I probably spend 18 hours per day reading Disney blogs, viewing Disney photos, and perusing various other “Disney” corners of the internet. Somehow, despite all of this time spent in the Disneyverse, I had managed to avoid seeing much pertaining to Haunted Mansion Holiday and “it’s a small world” holiday prior to this trip. This was wholly intentional, but was still quite an accomplishment given the sheer volume of Disney materials I consume. Basically, the whole of my knowledge concerning Haunted Mansion Holiday prior to our trip was that it was a Nightmare Before Christmas overlay featuring a new gingerbread house each year, and that it had an Oogie Boogie Audio Animatronic at the end. Sarah also knew very little about it, but she’s not addicted to the internet like me, so this isn’t quite as surprising.
If you have never experienced Haunted Mansion Holiday and want to experience it for the first time “in person,” (and you absolutely SHOULD go this route) I suggest you navigate from this window to Disneyland.com to book a trip to Disneyland RIGHT NOW!
If ye be brave or fool enough to face a skeleton’s curse (and spoilers), proceed…
My expectations for Haunted Mansion Holiday were not all that high. After seeing things like the Jingle Jungle Parade and other “overlays” at Walt Disney World, I expected this would be merely a few Santa hats on AAs, maybe a new AA here or there, and little else.
Suffice to say, I found myself muttering, “wow…” under my breath as soon as we entered the queue, and did not stop even after we exited the attraction. Besides these short utterances of “wow,” I was essentially speechless and dumbfounded.
We were both so amazed that we immediately queued up again. Again, it was mostly all “wows” (even a few of the illusive and incredibly prestigious “WOWZERS!”) as we noticed new details and it really hit us how starkly different Haunted Mansion Holiday was than Haunted Mansion. My camera never once left my lap as we rode the attraction. That right there says a lot, as usually I’m itching to take photos.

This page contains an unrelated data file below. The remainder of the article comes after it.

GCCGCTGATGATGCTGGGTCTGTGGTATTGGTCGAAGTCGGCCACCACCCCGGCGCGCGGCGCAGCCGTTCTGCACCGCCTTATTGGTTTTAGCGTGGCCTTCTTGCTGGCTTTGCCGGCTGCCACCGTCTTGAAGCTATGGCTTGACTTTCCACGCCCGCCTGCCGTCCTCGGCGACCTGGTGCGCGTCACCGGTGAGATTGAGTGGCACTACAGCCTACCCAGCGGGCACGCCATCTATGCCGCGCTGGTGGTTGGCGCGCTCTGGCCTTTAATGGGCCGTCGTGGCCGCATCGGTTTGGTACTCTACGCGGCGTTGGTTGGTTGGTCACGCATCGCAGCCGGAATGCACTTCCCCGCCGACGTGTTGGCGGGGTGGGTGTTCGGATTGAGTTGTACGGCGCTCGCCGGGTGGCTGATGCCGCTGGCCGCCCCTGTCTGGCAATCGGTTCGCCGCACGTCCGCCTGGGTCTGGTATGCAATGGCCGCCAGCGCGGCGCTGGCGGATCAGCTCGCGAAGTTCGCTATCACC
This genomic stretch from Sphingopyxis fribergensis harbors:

Neither of us are Nightmare Before Christmas fans (although we plan on giving it another shot now!), and we were absolutely flabbergasted by how much we enjoyed Haunted Mansion Holiday. It’s not just an overlay, it’s essentially an entirely new attraction inside a familiar structure.
The attraction is clever, and the story is told in a really fun way. It’s a bit over-the-top and loud, but in a really fun way, and in a way that works really well. To be sure, I know there are some Disneyland purists who dislike the overlay, but it seems most people love it–and for good reason.
By and large, the story is told in an organic manner, and most of the added set-pieces and Audio Animatronics fit really well in the existing Haunted Mansion scenes. There are some times when the story seems like it’s forced, but this is a minor complaint and should come as no surprise given that…well, given that it IS forced into an existing attraction.
Oogie Boogie also seems like a bit of a tacked-on afterthought, and after returning home, I learned that he was not added to the overlay until a couple years after it premiered. This came as no surprise.
By and large, though, the attraction was amazing. It was not a simply done gimmick with only a few trivial props to make the attraction seem like a different version, it was wholly new. For Walt Disney World fans, this might be an apt comparison: it’s like going from Star Tours to Star Tours: The Adventures Continue. Heck, maybe this is even MORE dramatic than that!
I could gush over the overlay for pages, but I think you probably get the point (and I’ll spread out my gushing in more granular detail over the coming installments as we head back, and back, and back, and… to Haunted Mansion Holiday.
We were all set to experience it another time after we exited the queue, until we saw a 35 minute wait. We thus decided to head out to the rest of the park and utilize FastPasses to experience it again later in the day.
Instead, we decided to grab an eggnog latte (note to self: although eggnog is good, and latte is good, the two combined are far from good), Haunted Mansion Holiday FastPasses, and photos with Jack Skellington and Sally.
Then, we headed over to Fantasyland to experience that other holiday attraction…